Color-Coded: Understanding The Colors of Utility Marks and Flags at Your Site

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Evan Mowbray

Color-Coded: Understanding The Colors of Utility Marks and Flags at Your Site

Utility flags, along with the spray paint that trails them, can be an indicator of areas where expected excavation, demolition and sitework will occur. There’s a variety of colors of flags and they all have meanings on what’s under the surface, following a code known as the American Public Works Association (APWA) Uniform Color Code. It’s an adopted standard that was developed in the 1960’s in order to benefit the utility industry for markouts. For each flag, there’s a recommended 18” of space on each side of the flag to avoid striking a utility.

Red flags mark out electrical utilities. They mark out not only power lines, but also lighting cables and conduits. These lines can be found between and around light poles, running throughout buildings, and spanning from an electrical box in your house to your shed. These are usually connected to an electrical box of some shape or size, with the larger boxes typically appearing outside of apartment complexes. Orange flags mark out communication lines. These could be telephone lines, fiber optic cables, TV cable or conduit. Yellow flags signify a gas line. Outside of flags and spray paint, gas lines visibly connected to buildings may be colored yellow to avoid crossing gas and water lines. Same principle goes for manholes: visit any gas station and you may find yellow manholes near the pump.

Blue flags are water lines primarily focusing around potable water, meaning you can drink, cook, and bathe with it. Water lines can be found delivering water to homes and businesses through long stretches of water distribution lines and from wells. Green flags are sewer and drain lines, marking out both storm and sanitary sewers and their connections. You can usually find a manhole or catch basin as an access point, often being more obvious from the surface than most utilities. Purple lines cover a couple different types of lines. Purple flags are indicators of recycled water that can be reused for a variety of purposes. These flags can mark irrigation lines, using and recycling water for agriculture and farming. They’re even used to mark slurry lines that combine a mixture of water and ore deposits to transport minerals and mining materials over long distances. If it uses recycled water, it’s purple.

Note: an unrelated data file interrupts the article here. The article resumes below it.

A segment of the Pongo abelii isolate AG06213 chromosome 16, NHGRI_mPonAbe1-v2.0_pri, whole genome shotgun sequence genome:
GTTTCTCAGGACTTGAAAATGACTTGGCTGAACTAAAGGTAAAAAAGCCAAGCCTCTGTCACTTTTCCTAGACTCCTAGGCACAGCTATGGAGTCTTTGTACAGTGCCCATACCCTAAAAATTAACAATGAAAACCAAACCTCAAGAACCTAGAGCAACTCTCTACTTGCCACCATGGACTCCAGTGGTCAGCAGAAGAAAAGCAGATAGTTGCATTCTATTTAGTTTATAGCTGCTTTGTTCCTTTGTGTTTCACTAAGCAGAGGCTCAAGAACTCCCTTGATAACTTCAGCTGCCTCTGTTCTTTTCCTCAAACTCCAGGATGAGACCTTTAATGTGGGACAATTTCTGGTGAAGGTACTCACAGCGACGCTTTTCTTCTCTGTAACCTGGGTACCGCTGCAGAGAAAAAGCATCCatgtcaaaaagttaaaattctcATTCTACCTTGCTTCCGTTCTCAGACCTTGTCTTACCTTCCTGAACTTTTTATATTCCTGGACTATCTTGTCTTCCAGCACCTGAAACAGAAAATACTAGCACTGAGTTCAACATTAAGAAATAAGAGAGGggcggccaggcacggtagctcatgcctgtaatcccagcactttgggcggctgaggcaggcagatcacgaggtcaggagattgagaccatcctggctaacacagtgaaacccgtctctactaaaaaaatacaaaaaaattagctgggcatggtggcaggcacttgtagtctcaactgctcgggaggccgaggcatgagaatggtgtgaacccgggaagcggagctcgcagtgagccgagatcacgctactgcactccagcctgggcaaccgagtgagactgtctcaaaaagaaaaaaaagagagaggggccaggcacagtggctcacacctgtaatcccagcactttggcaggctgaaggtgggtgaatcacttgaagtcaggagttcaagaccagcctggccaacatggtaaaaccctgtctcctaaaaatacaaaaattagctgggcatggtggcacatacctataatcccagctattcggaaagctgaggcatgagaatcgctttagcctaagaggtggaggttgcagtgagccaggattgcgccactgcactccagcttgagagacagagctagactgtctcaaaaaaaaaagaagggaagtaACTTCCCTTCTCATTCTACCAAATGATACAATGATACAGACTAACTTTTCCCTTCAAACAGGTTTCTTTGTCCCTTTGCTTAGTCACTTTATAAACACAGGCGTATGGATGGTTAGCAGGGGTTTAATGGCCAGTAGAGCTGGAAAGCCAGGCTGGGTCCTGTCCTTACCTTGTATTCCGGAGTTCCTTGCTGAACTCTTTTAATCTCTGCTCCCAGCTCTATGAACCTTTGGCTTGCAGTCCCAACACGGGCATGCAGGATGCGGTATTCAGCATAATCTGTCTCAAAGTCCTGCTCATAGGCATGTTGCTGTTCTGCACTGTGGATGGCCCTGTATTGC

Pink flags are a bit more vague. They mark temporary survey lines, suspected utilities, or unknown lines. With pink flags, we haven’t determined exactly what utility we’re dealing with during our investigation process. The evidence, through various scanning techniques, may show that there’s a utility line that doesn’t connect with any existing or known surface features. They could be completely abandoned utilities that are no longer in service. To determine what kinds of lines you’re dealing with here, you have to either perform further scanning investigations around the area or use vacuum excavation to dig down to the exact depth of the utility. They may eventually be spray painted over.

White flags are indicators of proposed excavation. They aren’t marked utilities like the ones previously mentioned. Even though Trinity doesn’t look for proposed excavations using equipment, we still use white flags to mark out areas where the actual work is expected to occur and where we need to mark. In some cases, we’ve used white flags to determine the boundaries of a grid scan.

If you’re looking to mark out utilities for every color of the AWPA rainbow, our team at Trinity Subsurface can help. Check out the rest of our website to find out more information about all of the services we offer to help you better understand what’s underneath.

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